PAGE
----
Kevin Bowe + The Okemah Prophets: Natchez Trace

Paul Whyte

As far as having ties with the industry in the region Kevin Bowe has definitely paid his dues. His career in music sprang from the Minneapolis music scene of the 80s where he played in a few punk bands and ended up meeting the producer David Z known for helping put out acts such as Prince, Fine Young Cannibals and Big Head Todd and the Monsters. Bowe achieved notoriety when he started to write songs for artists such as Kenny Wayne Shepherd, Johnny Lang and, perhaps most notably, he wrote four songs on Etta James’ Grammy winning album, “Let’s Roll.”
After all of this work for other artists, Bowe has decided to make an album for himself and brings in an impressive line up of guest artists to pull together this album titled “Natchez Trace.” There is a poem at the end of the liner notes that starts off,
“sorry boys‚Ķbut this one’s for me
hot off the vanity press
from my lips to God’s ears
this one’s for me.”
This album was written, produced and mixed by Kevin Bowe and “The Okemah Prophets” which consists of the seasoned performers Peter Anderson on drums and Steve Price on Bass who have worked with bands such as Los Lobos, Bob Mould and Freedy Johnston. It goes without saying that the musicianship and recording of this album is completely solid and I’d be worried if it wasn’t.
This album has an interesting mix of country, rock, blues and pop and switches up these genres through out it. It also has a very consistent sound overall which can be credited to Bowe’s somewhat mellow and smooth lyrics that are accented with just a just touch of raspiness.
The feel of genre on this album is largely determined by what instruments are being played. It is certainly a catchy album that doesn’t ever stray far from a radio friendly pop sound at it’s core.
The first two songs have a country feel to them. “Fallen Satellites” features a the pedal steel played by John Ely, which often makes anything sound a little bit country. Likewise the next song, “Long Goodbye,” brings in a B3 organ played by Tommy Barbella and rides heavily on the piano played by Ruth Whitney Bowe which holds down this slightly somber pop ballad. The song also features John Solomon and Molly Moore from Communist on harmony vocals.
The song that stands out the most on the album is “Power Trip” which is played entirely by Bowe. There isn’t a whole lot of experimenting on this album and this song is by far has the most to offer in that area. A kind of whacky organ, weird but tasteful vocal effects hear and there, percussion that is predominately hand claps and other worldly lyrics adds a little character to this mostly buttoned down album. Besides “Power Trip,” another fun track on the album is “Everybody Lies.” A horn section rocks the song along with back up vocals by The Liar’s Choir.
The album turns more serious through many of the songs toward the last half of the album. The songs move between a mostly country and blues feel. “My Favorite Pain” is a soft country/pop number that again features the pedal steel of Ely. The next track on the album, The song, “Just Restless,” takes a turn to an upbeat bluesy country/rock number. The song “I Found Out” has more of a straight rock sound and is played by the core three piece of Bowe, Anderson and Price.
There is a long list of instruments on this album but the song “Devil’s Garden” brings in an electric sitar which is played by Bowe. The twang of banjo played by Chris Kirkwood of the Meat Puppers in the mix creates a unique sound to this light pop/rock track. Perhaps the most Americana sounding track on the album is the last track “Every Little Bit Hurts.” There’s one more track on the album but it’s a clean version of one of the previous tracks. Again the feel of genre is determined by the instruments. When you bring in a lap steel, pedal steel and a fiddle, it’s almost hard to not have a roots/country sound.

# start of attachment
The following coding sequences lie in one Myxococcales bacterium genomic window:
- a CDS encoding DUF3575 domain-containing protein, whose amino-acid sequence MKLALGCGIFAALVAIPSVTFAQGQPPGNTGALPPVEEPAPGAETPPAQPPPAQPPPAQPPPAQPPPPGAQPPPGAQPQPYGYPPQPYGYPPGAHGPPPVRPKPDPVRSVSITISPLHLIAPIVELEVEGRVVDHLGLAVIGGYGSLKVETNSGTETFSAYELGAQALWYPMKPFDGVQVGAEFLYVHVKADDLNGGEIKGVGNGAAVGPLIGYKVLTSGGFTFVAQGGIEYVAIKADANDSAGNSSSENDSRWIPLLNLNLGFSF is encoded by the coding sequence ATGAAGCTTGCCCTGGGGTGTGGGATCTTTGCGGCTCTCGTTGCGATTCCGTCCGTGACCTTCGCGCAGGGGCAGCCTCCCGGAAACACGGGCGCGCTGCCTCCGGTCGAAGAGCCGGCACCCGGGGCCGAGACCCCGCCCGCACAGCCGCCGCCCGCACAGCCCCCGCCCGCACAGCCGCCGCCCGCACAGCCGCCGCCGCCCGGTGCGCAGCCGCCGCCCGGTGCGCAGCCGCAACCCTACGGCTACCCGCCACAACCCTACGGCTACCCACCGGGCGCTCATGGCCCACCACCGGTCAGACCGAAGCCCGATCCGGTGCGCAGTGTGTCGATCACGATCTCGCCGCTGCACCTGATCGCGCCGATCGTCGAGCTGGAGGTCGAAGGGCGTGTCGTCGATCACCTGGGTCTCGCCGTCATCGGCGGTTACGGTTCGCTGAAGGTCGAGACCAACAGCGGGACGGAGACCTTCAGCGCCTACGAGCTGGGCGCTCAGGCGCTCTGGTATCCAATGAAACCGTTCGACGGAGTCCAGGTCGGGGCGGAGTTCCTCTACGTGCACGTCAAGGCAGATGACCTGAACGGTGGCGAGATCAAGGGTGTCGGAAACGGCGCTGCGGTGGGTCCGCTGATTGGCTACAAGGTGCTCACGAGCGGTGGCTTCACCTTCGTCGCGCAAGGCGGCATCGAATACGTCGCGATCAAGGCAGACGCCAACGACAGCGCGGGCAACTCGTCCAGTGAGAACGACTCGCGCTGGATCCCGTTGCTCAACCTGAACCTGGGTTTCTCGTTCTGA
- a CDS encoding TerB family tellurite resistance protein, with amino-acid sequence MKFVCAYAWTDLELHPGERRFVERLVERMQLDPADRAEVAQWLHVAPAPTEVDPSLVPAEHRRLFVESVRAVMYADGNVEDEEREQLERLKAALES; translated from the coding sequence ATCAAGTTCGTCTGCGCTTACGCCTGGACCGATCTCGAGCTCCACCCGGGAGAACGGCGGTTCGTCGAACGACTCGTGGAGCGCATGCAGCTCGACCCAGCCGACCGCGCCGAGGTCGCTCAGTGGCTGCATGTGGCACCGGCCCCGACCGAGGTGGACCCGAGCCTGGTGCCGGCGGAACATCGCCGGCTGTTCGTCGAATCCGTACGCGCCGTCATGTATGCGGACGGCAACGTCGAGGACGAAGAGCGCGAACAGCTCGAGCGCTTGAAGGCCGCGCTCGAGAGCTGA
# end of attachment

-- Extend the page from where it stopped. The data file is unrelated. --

My only criticism of the album is the issue I have with a lot of local pop albums that I end up listening to; it sounds almost too much like the way it should. Besides the track “Power Trip,” and “Everybody Lies,” much of the album doesn’t really push any boundaries. The great array of instruments played by top notch musicians keeps it interesting and is the primary drive of the album. Bowe claims that he made this album for himself and is indifferent about what people think about it. I think it would be interesting to see Bowe take on the “Power Trip” approach and make the most avant garde music that he could come up with all on his own.
As mentioned, this album brings is quite a few guest artists. Besides members of Communist Daughter, a few notable musicians include Phil Solem from the Rembrandts, Scarlett Rivera who plays with Bob Dylan, Nels Cline of Wilco, Chuck Prophet and Tim O’Reagan from the Jayhawks, Chris and Curt Kirkwood of the Meat Puppets and the track “Everybody Lies” was co-written with Paul Westerberg from The Replacements.
Two musicians that are commonly associated with Bowe include Freedy Johnston and Alison Scott who has played several times in the Twin Ports such as at the Bayfront Blues Festival. This weekend, Saturday, November 6, the three Twin Cities artists will share a show at Tycoon’s. The show will start at 10 p.m., will have an $8 cover and is 21+.


Paul Whyte

A South Shore native and University of Wisconsin-Superior journalism graduate. Lifelong musician, and former open mic host. Passionate about the music scene and politics.

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